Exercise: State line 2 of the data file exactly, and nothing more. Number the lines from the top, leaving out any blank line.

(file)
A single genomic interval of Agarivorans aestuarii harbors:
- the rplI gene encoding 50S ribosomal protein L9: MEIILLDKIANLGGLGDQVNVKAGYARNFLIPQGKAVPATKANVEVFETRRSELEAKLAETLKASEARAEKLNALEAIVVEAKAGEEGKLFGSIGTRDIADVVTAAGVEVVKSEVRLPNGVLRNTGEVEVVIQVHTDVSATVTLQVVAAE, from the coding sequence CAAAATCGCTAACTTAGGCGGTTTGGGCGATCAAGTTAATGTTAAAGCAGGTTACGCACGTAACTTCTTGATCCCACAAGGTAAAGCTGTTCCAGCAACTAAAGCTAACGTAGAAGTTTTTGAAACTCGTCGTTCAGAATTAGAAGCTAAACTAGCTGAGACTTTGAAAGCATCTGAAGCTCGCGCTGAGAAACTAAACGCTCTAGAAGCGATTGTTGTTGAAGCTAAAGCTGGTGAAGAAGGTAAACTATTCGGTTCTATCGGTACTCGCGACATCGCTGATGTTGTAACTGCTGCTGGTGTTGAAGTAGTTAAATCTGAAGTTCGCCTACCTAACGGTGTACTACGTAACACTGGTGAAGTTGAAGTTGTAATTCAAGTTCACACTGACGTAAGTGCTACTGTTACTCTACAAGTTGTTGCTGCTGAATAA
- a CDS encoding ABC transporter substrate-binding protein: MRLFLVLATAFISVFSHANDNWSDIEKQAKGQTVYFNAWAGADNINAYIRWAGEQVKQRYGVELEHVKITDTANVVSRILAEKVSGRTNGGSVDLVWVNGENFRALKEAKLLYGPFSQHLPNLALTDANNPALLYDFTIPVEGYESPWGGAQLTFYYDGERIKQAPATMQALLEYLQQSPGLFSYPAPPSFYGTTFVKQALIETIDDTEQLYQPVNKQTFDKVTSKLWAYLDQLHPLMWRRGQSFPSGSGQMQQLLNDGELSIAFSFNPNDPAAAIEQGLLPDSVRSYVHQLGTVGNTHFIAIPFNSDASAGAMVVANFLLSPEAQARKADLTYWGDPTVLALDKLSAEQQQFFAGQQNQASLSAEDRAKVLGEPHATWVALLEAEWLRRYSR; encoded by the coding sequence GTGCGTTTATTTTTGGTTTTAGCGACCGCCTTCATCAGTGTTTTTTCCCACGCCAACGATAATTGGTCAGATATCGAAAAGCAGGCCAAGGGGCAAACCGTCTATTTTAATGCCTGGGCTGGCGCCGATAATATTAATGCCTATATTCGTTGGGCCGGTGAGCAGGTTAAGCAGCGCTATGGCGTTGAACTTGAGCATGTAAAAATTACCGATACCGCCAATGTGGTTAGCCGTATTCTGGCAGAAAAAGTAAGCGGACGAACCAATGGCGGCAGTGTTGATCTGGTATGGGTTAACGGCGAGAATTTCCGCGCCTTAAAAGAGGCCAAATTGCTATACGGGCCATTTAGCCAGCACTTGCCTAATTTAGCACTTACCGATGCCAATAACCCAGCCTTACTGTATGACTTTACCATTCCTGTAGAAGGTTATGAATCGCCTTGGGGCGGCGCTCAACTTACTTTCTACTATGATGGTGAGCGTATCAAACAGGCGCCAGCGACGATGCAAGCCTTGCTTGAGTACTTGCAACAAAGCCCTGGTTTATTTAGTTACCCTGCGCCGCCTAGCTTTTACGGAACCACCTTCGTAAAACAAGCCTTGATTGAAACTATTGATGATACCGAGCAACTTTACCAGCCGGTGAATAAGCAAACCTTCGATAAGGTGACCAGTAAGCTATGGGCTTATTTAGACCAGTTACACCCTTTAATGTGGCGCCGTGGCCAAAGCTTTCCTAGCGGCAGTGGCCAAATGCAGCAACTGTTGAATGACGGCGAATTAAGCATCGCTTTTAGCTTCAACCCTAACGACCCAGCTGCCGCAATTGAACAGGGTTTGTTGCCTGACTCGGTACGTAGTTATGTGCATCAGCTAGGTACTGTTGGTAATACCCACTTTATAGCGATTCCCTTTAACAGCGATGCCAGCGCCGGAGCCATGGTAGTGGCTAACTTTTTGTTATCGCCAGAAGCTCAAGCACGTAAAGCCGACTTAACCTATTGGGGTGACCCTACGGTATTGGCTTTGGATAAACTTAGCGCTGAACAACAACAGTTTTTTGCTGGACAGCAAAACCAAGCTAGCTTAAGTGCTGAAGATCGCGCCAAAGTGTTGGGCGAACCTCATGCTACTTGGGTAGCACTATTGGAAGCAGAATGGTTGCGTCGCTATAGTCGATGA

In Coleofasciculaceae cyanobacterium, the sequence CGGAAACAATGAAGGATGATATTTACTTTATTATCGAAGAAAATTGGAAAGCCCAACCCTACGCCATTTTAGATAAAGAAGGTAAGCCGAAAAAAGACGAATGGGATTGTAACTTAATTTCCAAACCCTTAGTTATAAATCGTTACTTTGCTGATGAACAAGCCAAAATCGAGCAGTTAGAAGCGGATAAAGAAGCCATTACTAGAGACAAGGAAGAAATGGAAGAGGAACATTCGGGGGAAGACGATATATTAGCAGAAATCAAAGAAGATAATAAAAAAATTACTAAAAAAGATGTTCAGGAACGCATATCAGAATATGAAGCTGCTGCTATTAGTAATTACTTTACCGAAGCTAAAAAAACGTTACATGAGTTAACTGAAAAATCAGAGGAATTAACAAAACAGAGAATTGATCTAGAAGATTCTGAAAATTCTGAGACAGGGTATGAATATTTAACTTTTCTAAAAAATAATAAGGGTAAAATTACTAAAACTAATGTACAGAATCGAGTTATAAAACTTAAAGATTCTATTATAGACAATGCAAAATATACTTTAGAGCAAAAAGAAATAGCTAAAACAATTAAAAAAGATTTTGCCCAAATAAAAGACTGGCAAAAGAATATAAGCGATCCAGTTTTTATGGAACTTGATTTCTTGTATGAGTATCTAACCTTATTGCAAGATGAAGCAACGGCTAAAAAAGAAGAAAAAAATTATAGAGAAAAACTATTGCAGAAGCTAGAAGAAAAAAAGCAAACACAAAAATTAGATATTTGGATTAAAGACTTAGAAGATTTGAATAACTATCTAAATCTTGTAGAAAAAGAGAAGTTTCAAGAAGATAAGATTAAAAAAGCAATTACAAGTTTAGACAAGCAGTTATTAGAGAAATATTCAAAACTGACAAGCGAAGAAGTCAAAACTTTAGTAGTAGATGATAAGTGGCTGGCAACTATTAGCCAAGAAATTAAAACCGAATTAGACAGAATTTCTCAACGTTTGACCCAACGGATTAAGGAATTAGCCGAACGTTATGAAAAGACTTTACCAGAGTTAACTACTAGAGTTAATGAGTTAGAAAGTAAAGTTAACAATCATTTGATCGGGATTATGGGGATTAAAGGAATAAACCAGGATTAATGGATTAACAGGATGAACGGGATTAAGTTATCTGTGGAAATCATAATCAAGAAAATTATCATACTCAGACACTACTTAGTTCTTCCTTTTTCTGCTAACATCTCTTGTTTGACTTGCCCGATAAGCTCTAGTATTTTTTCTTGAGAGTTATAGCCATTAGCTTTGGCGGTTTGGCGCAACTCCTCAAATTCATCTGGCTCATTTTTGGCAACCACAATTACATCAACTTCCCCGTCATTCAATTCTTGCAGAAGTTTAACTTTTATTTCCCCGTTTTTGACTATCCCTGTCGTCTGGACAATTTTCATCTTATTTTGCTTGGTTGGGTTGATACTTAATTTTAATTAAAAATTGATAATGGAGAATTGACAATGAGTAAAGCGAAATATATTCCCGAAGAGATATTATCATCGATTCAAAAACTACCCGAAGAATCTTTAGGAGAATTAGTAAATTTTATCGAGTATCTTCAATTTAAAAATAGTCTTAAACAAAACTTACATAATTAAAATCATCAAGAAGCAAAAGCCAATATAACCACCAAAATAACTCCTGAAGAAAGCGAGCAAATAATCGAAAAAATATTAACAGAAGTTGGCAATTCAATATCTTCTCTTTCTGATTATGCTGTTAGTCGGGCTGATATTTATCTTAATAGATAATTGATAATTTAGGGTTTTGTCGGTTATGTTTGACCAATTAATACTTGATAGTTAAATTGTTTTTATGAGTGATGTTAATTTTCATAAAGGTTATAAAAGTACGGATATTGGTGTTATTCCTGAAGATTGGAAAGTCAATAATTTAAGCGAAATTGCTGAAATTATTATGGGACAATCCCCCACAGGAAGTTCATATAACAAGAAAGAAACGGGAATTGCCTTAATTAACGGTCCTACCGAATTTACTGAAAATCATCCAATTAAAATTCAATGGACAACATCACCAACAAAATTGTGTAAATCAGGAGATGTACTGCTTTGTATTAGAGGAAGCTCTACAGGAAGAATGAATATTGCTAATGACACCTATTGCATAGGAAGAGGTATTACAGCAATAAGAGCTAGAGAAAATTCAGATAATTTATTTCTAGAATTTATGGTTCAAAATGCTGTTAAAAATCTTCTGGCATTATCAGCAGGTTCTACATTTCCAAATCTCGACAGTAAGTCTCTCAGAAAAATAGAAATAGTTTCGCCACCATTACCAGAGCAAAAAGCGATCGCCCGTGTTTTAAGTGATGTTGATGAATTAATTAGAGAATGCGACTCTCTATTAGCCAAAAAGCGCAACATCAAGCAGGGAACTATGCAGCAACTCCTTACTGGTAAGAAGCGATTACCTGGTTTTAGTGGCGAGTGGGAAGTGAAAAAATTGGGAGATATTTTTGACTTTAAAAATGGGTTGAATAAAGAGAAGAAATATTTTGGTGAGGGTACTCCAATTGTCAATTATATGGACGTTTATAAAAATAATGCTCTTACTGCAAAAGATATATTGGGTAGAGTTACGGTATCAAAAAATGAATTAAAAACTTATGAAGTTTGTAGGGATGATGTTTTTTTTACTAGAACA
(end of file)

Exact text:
- the rplI gene encoding 50S ribosomal protein L9: MEIILLDKIANLGGLGDQVNVKAGYARNFLIPQGKAVPATKANVEVFETRRSELEAKLAETLKASEARAEKLNALEAIVVEAKAGEEGKLFGSIGTRDIADVVTAAGVEVVKSEVRLPNGVLRNTGEVEVVIQVHTDVSATVTLQVVAAE, from the coding sequence CAAAATCGCTAACTTAGGCGGTTTGGGCGATCAAGTTAATGTTAAAGCAGGTTACGCACGTAACTTCTTGATCCCACAAGGTAAAGCTGTTCCAGCAACTAAAGCTAACGTAGAAGTTTTTGAAACTCGTCGTTCAGAATTAGAAGCTAAACTAGCTGAGACTTTGAAAGCATCTGAAGCTCGCGCTGAGAAACTAAACGCTCTAGAAGCGATTGTTGTTGAAGCTAAAGCTGGTGAAGAAGGTAAACTATTCGGTTCTATCGGTACTCGCGACATCGCTGATGTTGTAACTGCTGCTGGTGTTGAAGTAGTTAAATCTGAAGTTCGCCTACCTAACGGTGTACTACGTAACACTGGTGAAGTTGAAGTTGTAATTCAAGTTCACACTGACGTAAGTGCTACTGTTACTCTACAAGTTGTTGCTGCTGAATAA